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Traveler shares first-class experience aboard one of the world's fastest high-speed trains: 'Worth every penny'

She traveled over 800 miles for only $200.

She traveled over 800 miles for only $200.

Photo Credit: Instagram

High-speed rail is still the envy of many Americans, with the transportation method yet to take off in the country.

One Instagrammer has upped the jealousy levels, though, showing her exceptionally comfortable experience in the "premier class" carriage on a journey in China, taking her from Kunming to Guangzhou. 

Hui Xin (@yaphuixin) first showed where she was seated for the seven-hour journey, in a separate cabin that featured only six seats — she was even lucky enough to snag a single-seater. 

She noted that she had plenty of space on either side with generous leg room, and there was a large area behind the chair to store luggage. 

Upon boarding, she received a drink and a small lunch box of snacks, but a food menu was also available for travelers with a bigger appetite through the network operator's app.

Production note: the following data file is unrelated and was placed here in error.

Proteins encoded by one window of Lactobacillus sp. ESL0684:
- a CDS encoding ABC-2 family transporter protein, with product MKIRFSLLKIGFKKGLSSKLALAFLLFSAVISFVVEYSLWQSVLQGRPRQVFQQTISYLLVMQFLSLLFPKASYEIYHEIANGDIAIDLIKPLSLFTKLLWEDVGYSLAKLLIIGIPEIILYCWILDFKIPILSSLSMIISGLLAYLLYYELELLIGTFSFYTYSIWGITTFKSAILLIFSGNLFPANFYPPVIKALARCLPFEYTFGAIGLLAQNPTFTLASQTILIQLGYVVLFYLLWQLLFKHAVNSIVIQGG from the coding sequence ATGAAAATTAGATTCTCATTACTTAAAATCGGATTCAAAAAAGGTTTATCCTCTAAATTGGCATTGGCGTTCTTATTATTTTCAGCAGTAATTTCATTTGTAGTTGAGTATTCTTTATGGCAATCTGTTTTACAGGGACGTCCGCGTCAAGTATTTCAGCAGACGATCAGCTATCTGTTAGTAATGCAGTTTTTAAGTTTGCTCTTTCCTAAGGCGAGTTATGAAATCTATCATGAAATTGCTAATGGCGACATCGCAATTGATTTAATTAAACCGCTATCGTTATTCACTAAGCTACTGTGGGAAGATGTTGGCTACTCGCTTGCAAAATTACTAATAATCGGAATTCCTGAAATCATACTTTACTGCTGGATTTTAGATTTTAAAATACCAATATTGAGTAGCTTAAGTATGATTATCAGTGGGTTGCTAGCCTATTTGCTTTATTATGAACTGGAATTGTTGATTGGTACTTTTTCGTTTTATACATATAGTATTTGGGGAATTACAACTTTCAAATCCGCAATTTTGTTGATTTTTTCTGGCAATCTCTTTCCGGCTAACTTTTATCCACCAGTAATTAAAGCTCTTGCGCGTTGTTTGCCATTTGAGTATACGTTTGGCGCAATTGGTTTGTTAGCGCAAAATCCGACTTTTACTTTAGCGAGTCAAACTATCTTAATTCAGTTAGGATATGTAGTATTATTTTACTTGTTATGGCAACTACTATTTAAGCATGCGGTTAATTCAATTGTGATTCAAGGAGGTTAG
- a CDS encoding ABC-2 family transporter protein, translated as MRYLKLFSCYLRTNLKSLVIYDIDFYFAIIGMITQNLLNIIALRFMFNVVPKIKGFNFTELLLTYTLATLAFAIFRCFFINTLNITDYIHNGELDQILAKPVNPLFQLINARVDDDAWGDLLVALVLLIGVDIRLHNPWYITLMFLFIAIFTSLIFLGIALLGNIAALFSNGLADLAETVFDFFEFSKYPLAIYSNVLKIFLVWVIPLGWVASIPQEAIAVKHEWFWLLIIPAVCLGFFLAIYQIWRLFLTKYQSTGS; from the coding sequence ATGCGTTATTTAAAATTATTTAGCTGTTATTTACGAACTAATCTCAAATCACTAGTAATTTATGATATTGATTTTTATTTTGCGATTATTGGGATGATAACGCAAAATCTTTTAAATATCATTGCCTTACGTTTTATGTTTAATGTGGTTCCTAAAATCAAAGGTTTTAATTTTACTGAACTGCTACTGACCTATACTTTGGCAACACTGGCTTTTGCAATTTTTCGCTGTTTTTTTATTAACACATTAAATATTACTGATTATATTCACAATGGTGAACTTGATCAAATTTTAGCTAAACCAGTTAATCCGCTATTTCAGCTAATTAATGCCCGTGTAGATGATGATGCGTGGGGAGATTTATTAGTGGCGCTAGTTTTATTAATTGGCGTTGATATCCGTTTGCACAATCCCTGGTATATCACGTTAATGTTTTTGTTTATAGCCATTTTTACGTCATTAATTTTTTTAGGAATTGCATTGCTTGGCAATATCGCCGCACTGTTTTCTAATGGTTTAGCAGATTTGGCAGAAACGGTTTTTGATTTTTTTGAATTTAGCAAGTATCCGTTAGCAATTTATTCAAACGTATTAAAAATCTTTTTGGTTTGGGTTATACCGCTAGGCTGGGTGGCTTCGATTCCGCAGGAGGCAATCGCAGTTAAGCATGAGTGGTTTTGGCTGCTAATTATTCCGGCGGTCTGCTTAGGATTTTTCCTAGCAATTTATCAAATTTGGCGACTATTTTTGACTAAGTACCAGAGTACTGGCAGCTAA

A quick shot on the video showed the train reaching speeds of 261 kilometers per hour (162 mph), but the journey was smooth enough that Hui Xin slept for two hours and was able to do her skincare and makeup routine before reaching her destination. 

In all, she traveled hundreds of miles for only 200 Singapore dollars (about $150), and she described the trip as "worth every penny." 

Instagrammers responded to the post with a number of fire and heart emojis, signifying that they loved the video. 

Only two rail routes are considered "high speed" in the United States. Amtrak's Acela train runs between Boston, Massachusetts, and Washington, D.C., while Florida has the Brightline service that runs from Orlando to Miami. 

But the country is developing new high-speed lines, including a route between Los Angeles, California, to Las Vegas, Nevada. Hopefully, efficient train travel will help reduce the number of polluting short-haul flights taken between locations across the country.

It's clear to see why train travel would be favored. The method of transportation produces a lot less pollution when compared to flying, with Our World in Data citing figures from the U.K. government that suggest trains produce only 35 grams of carbon dioxide equivalent per passenger per kilometer, while short-haul flights produce 154 grams.

If more clean-energy-only trains can find their way onto tracks in the future, the polluting impact will decrease even further. 

Meanwhile, the boarding and disembarking process on trains is a lot smoother, meaning a lot less stress on the journey for passengers.

Judging by Hui Xin's video, it's the perfect way to travel. 

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